Know your retirement plan options
Check with your employer to find out your plan’s rules for withdrawing from your retirement plan. Some plans allow you to take a little at a time, some allow you to set up a recurring withdrawal, and some require that you take it all out at once. You may also have the option to leave your savings in the plan until you need to withdraw. Check your plan rules and become familiar with what your plan allows.
If you take your money out of your retirement plans, you may be able to roll it into another qualified plan or an IRA, or you can take a cash distribution.¹
1 There are advantages and disadvantages to all rollover options; you are encouraged to review your options to determine if staying in a retirement plan, rolling over to an IRA, or another option is best for you.
Leaving your money in the plan
|Rolling your money into another qualified plan or an IRA||Taking a cash distribution from your plan|
|When you leave your savings in your plan, you still have access to the website and all its tools, as well as your plan's investment options.||Generally, if you roll the funds directly into another qualified plan or an IRA, you continue to enjoy tax-deferred savings. You can check with your own financial professional or call one of ours at 888-695-4472 to help you decide.||In most cases, if you take the money out of the account, you’ll owe income tax on the distributed amount. If you’re younger than 59½, you’ll likely also pay a 10% early withdrawal penalty.|
Create a withdrawal—or drawdown—strategy
There are a few methods that can help you figure out how much to withdraw every year. What they all have in common is that they try to help you withdraw your money in a way that balances your need for income with the need to make your money last for the length of your retirement. In addition to accounting for longevity, they also take inflation into consideration.
|John Hancock's retirement planner||Earnings only|
|Using the projections from our retirement planner at myplan.johnhancock.com, you can estimate how much you may need each year of your retirement for basics, healthcare, and nonessentials. It’s all done for you—and you make adjustments if you’d like.²||Depending on your investments, you could choose to live on the income (interest and dividends) that your assets potentially generate. This allows you to continually pull income without eating into your principal.|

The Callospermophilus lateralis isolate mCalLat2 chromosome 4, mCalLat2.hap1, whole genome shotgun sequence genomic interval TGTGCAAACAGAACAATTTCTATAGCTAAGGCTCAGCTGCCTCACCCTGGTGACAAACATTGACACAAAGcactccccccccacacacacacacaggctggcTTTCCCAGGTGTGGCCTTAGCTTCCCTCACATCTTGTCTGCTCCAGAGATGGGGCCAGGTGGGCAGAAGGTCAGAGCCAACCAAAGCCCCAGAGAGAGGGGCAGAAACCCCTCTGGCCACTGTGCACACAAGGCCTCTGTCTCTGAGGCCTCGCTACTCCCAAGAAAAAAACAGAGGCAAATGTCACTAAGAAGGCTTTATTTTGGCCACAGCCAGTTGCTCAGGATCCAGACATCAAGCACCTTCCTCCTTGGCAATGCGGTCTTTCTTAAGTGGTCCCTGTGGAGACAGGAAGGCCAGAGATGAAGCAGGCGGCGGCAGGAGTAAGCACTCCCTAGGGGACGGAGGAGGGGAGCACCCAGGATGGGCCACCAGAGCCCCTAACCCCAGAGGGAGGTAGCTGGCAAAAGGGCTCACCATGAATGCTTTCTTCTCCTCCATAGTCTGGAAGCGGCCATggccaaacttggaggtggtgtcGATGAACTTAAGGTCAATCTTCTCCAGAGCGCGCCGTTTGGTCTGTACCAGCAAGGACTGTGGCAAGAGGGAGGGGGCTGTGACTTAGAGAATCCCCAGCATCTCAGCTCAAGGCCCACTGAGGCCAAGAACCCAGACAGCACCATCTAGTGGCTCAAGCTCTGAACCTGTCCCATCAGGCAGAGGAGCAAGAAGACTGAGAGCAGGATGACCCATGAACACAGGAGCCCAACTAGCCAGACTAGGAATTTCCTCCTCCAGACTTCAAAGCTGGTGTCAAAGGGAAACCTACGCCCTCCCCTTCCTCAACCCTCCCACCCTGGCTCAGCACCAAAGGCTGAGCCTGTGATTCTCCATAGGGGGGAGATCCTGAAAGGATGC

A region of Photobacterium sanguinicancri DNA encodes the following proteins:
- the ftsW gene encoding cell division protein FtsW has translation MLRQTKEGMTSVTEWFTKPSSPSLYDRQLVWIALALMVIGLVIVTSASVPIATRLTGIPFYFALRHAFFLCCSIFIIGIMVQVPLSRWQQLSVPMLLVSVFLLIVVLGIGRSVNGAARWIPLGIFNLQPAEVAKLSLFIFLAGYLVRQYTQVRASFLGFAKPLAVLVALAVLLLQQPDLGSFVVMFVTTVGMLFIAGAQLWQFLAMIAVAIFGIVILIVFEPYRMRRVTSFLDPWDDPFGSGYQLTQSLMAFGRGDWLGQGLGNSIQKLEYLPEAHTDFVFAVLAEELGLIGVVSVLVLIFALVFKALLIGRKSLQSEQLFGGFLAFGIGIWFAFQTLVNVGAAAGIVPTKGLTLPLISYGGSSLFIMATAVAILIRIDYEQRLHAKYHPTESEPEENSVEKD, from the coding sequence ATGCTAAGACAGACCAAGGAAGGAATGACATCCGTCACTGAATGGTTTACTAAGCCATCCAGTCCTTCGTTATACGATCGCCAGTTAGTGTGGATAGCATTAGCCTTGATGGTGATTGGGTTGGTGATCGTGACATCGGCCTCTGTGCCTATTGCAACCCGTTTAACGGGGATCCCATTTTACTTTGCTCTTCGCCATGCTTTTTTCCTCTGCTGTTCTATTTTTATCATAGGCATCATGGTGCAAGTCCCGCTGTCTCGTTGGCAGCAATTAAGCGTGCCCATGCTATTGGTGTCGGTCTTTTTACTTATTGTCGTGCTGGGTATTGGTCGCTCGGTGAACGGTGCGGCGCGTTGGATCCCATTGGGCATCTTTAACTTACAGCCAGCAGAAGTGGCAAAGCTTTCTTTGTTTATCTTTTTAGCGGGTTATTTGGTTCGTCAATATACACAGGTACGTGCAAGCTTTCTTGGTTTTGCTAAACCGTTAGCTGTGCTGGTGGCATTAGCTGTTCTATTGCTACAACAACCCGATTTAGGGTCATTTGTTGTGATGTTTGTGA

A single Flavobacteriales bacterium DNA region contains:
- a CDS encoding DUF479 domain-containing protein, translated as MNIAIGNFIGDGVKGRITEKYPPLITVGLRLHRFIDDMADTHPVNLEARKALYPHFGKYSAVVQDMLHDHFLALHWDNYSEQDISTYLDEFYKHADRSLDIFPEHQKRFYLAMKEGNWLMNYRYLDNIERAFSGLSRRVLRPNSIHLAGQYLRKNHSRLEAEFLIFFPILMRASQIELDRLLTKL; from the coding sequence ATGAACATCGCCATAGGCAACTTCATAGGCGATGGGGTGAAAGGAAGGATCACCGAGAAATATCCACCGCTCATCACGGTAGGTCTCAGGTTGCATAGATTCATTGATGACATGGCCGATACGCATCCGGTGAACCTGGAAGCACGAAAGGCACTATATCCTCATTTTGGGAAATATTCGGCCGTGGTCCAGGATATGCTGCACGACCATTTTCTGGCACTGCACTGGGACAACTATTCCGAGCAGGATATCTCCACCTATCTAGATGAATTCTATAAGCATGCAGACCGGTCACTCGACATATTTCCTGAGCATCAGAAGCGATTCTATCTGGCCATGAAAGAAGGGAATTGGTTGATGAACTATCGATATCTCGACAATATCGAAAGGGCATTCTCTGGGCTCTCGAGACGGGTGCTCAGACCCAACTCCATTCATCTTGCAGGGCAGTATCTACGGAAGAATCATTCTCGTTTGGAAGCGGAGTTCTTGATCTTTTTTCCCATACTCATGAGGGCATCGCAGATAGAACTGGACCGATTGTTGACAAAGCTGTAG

|Systematic withdrawals||Time segmentation (bucket) method|
|With this method, you withdraw the same amount each year, adjusting the amount for inflation. You’ll need to estimate how long you expect your retirement to be and determine the percentage that you’ll be able to withdraw each year to make it last. One common method is to base your withdrawal percentage on the required minimum distribution (RMD) formula for rollover IRA or 401(k) savings.||This method has you divide your retirement years and your assets into different segments, or buckets. Each investment bucket would correspond to a time period, generally with less risky investments (including fixed income and money market) funding the earlier years and risker assets (stocks) held for later years. This would also require that as you move through retirement and your buckets, you adjust the risk profile of future buckets as they draw closer to use.|
2 The projected retirement income estimates for your current John Hancock accounts, future contributions, employer contributions (if applicable), and other accounts set aside for retirement used in this calculator are hypothetical, for illustrative purposes only, and do not constitute investment advice. Results are not guaranteed and do not represent the current or future performance of any specific account or investment. Due to market fluctuations and other factors, it is possible that investment objectives may not be met. All investments carry a degree of risk, and past performance does not guarantee future results.
Review Tip 4
Step 5: plan for the next phase
Make sure you’ve planned for all aspects of your next phase of life
- Do you have a will that lays out where your assets will go? If you don’t, the courts will decide—and they may not make the same decisions you would. Talk to a lawyer about creating a will and estate plan.
- Do you have living will and healthcare proxies so that your loved ones know what to do if you can’t make a decision about your own healthcare? Talk to your lawyer to make sure your wishes are properly covered.